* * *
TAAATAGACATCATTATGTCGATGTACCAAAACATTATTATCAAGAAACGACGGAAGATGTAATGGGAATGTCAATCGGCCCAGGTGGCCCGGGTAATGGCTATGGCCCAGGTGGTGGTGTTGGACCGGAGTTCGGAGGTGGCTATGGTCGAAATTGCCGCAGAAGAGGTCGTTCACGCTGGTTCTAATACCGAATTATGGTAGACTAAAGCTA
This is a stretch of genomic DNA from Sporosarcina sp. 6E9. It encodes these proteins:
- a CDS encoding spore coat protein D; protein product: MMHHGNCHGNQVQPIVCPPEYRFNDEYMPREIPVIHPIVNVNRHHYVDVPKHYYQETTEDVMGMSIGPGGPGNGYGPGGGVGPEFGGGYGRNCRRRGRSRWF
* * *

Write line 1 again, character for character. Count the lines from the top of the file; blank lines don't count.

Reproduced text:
TAAATAGACATCATTATGTCGATGTACCAAAACATTATTATCAAGAAACGACGGAAGATGTAATGGGAATGTCAATCGGCCCAGGTGGCCCGGGTAATGGCTATGGCCCAGGTGGTGGTGTTGGACCGGAGTTCGGAGGTGGCTATGGTCGAAATTGCCGCAGAAGAGGTCGTTCACGCTGGTTCTAATACCGAATTATGGTAGACTAAAGCTA